Dr. John R. Lee, Assistant Professor of Medicine, Division of Nephrology and Hypertension, and colleagues have published a paper in Gut Microbes on gut commensal microbiota and a decreased risk for Enterobacteriaceae bacteriuria and urinary tract infection (UTI). In this paper, which reflected further analysis stemming from their previous paper published in Nature Communications (December 2019), 168 kidney transplant recipients, who provided 510 fecal specimens, were evaluated.
“We found that the combined gut abundance of two commensal taxa, Faecalibacterium and Romboutsia, was inversely proportional to the gut abundance of Enterobacteriaceae, which are associated with common gram negative bacterial infections,” explains Dr. Lee. “Using a Cox Regression model, we discovered that the combined gut abundance of Faecalibacterium and Romboutsia was associated with less development of Enterobacteriaceae bacteriuria and urinary tract infection. Our data suggest that having a high abundance of gut commensal bacterial taxa can be associated with less development of the most common UTI and that gut microbial interventions could decrease risk for recurrent UTIs.”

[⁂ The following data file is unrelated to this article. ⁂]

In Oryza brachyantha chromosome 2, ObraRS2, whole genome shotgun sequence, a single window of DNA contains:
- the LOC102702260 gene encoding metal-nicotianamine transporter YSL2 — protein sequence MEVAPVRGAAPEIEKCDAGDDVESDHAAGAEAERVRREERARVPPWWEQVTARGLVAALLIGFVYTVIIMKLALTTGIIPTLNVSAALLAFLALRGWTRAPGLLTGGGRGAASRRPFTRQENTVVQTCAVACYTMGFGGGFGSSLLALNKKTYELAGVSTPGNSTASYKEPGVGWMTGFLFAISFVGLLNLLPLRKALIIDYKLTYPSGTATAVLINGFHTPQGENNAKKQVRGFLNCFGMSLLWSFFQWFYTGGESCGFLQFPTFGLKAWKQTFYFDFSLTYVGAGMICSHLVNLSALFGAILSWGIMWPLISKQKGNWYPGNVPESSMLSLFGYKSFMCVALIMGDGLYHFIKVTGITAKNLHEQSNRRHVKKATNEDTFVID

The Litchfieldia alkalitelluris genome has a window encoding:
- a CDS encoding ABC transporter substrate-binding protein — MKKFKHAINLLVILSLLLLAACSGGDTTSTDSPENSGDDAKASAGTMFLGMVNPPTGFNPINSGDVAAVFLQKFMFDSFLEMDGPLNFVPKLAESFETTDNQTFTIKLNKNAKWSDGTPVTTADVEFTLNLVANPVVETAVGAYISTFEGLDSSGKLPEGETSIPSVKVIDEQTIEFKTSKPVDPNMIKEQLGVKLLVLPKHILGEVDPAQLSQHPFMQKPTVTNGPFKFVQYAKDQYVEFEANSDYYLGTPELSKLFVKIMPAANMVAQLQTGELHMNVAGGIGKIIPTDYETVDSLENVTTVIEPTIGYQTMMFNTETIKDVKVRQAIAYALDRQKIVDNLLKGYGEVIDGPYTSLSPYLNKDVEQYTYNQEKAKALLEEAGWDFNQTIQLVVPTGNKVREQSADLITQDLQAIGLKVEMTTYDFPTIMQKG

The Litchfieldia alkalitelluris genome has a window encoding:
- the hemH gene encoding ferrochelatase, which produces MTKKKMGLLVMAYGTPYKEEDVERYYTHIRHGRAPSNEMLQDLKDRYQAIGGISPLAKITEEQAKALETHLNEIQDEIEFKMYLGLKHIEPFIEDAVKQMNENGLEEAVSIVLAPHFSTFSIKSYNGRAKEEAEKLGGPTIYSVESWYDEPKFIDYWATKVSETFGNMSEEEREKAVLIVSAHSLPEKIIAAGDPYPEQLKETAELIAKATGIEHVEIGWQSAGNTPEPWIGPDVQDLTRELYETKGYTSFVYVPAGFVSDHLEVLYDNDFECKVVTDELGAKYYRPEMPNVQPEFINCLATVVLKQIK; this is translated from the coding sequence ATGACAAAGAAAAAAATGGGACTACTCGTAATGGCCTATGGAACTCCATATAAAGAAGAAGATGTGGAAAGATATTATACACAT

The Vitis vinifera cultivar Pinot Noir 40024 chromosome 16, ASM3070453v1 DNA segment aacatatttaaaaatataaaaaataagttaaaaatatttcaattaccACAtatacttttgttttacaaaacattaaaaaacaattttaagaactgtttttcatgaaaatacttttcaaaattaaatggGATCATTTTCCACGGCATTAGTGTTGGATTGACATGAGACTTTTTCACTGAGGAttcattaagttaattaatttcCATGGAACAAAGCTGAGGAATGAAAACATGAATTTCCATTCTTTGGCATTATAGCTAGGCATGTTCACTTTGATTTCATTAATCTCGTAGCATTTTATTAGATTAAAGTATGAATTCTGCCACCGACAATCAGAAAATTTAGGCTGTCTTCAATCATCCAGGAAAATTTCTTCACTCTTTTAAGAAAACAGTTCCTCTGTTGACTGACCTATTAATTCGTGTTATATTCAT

Dr. Lee thanks the National Institute of Allergy and Infectious Diseases for their support of this work through K23 AI 124464. He also thanks Dr. Manikkam Suthanthiran, Chief of Nephrology and Hypertension, who provided the support and infrastructure to conduct the study in the division, and Dr. Eric Pamer, Director of the Duchossois Family Institute, who provided support for the microbiome sequencing.